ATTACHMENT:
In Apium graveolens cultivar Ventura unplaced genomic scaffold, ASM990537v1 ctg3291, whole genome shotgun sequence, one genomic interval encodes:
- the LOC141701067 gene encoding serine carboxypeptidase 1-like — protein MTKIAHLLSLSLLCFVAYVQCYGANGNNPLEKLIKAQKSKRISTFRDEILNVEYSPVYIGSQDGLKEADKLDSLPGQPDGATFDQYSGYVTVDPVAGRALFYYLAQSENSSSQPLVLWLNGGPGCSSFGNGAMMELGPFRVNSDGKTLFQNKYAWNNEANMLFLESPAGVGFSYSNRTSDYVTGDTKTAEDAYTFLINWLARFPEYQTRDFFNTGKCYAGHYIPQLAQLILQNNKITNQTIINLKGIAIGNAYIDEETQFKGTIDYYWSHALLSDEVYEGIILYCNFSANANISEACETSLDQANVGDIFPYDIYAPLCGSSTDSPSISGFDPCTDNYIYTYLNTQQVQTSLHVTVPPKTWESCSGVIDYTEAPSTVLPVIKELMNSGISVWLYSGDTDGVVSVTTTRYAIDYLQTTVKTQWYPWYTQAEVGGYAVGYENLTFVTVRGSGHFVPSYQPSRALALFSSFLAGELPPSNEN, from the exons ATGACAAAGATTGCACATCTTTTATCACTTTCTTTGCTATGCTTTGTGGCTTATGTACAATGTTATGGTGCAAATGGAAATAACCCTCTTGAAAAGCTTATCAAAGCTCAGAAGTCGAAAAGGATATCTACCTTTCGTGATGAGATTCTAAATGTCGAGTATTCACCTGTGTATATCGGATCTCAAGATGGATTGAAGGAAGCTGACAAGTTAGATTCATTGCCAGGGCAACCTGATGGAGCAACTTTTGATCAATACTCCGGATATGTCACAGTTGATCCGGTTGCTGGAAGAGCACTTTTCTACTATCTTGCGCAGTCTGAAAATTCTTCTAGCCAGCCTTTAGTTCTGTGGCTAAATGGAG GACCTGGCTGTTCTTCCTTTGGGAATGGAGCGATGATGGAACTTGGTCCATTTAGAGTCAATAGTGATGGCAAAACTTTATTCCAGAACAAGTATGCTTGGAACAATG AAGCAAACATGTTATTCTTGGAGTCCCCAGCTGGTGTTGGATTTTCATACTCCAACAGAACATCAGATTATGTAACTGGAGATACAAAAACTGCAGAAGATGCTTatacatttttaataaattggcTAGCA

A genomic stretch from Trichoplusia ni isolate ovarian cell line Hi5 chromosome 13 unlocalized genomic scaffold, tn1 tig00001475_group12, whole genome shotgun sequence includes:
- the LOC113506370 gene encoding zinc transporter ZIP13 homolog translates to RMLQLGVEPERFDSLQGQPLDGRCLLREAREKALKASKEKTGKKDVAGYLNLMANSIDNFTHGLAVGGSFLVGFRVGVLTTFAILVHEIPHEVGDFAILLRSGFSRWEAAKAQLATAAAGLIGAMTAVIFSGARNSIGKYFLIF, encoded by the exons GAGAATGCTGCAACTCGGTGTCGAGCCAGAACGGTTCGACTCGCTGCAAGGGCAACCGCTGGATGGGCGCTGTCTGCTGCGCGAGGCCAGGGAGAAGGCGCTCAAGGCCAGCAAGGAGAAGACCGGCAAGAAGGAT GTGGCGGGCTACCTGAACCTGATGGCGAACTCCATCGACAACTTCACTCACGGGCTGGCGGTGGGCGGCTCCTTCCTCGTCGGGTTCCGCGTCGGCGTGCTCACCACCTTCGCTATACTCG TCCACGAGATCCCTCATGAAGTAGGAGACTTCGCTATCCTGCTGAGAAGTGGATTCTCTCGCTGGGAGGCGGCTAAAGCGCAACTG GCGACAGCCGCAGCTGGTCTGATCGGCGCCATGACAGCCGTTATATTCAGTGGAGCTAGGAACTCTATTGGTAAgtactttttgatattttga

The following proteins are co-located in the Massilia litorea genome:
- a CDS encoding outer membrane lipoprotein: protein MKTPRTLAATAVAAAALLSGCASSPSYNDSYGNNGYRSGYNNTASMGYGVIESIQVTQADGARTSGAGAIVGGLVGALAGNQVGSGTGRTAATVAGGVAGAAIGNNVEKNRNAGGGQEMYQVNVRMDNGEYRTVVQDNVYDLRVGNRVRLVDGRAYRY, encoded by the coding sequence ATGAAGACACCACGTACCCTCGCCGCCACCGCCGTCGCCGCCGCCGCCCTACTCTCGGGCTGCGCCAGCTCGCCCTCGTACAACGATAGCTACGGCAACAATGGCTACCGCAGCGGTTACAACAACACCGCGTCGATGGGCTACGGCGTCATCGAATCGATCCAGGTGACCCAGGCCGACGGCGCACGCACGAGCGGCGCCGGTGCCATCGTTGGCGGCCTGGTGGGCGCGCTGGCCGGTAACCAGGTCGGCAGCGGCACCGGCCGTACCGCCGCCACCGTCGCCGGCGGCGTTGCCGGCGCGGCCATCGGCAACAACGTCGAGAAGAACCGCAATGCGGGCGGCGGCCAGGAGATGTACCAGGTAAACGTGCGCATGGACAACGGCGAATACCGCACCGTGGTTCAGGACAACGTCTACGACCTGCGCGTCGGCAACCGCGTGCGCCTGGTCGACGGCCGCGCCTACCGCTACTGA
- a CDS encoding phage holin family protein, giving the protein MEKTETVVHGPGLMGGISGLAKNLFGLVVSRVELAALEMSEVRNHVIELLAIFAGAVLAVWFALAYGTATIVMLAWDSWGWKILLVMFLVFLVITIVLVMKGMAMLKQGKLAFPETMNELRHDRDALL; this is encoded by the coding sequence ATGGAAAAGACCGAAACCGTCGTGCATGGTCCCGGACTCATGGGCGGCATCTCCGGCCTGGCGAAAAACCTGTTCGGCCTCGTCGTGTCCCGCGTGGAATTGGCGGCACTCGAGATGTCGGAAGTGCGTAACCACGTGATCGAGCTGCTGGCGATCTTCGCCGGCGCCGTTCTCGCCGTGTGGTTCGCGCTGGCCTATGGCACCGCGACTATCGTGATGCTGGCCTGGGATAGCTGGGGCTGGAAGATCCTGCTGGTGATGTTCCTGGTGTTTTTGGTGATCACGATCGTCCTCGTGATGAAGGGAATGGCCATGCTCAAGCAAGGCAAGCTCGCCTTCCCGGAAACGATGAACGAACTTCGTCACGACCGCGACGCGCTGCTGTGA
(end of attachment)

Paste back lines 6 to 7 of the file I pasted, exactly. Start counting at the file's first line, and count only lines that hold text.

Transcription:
- a CDS encoding outer membrane lipoprotein: protein MKTPRTLAATAVAAAALLSGCASSPSYNDSYGNNGYRSGYNNTASMGYGVIESIQVTQADGARTSGAGAIVGGLVGALAGNQVGSGTGRTAATVAGGVAGAAIGNNVEKNRNAGGGQEMYQVNVRMDNGEYRTVVQDNVYDLRVGNRVRLVDGRAYRY, encoded by the coding sequence ATGAAGACACCACGTACCCTCGCCGCCACCGCCGTCGCCGCCGCCGCCCTACTCTCGGGCTGCGCCAGCTCGCCCTCGTACAACGATAGCTACGGCAACAATGGCTACCGCAGCGGTTACAACAACACCGCGTCGATGGGCTACGGCGTCATCGAATCGATCCAGGTGACCCAGGCCGACGGCGCACGCACGAGCGGCGCCGGTGCCATCGTTGGCGGCCTGGTGGGCGCGCTGGCCGGTAACCAGGTCGGCAGCGGCACCGGCCGTACCGCCGCCACCGTCGCCGGCGGCGTTGCCGGCGCGGCCATCGGCAACAACGTCGAGAAGAACCGCAATGCGGGCGGCGGCCAGGAGATGTACCAGGTAAACGTGCGCATGGACAACGGCGAATACCGCACCGTGGTTCAGGACAACGTCTACGACCTGCGCGTCGGCAACCGCGTGCGCCTGGTCGACGGCCGCGCCTACCGCTACTGA
- a CDS encoding phage holin family protein, giving the protein MEKTETVVHGPGLMGGISGLAKNLFGLVVSRVELAALEMSEVRNHVIELLAIFAGAVLAVWFALAYGTATIVMLAWDSWGWKILLVMFLVFLVITIVLVMKGMAMLKQGKLAFPETMNELRHDRDALL; this is encoded by the coding sequence ATGGAAAAGACCGAAACCGTCGTGCATGGTCCCGGACTCATGGGCGGCATCTCCGGCCTGGCGAAAAACCTGTTCGGCCTCGTCGTGTCCCGCGTGGAATTGGCGGCACTCGAGATGTCGGAAGTGCGTAACCACGTGATCGAGCTGCTGGCGATCTTCGCCGGCGCCGTTCTCGCCGTGTGGTTCGCGCTGGCCTATGGCACCGCGACTATCGTGATGCTGGCCTGGGATAGCTGGGGCTGGAAGATCCTGCTGGTGATGTTCCTGGTGTTTTTGGTGATCACGATCGTCCTCGTGATGAAGGGAATGGCCATGCTCAAGCAAGGCAAGCTCGCCTTCCCGGAAACGATGAACGAACTTCGTCACGACCGCGACGCGCTGCTGTGA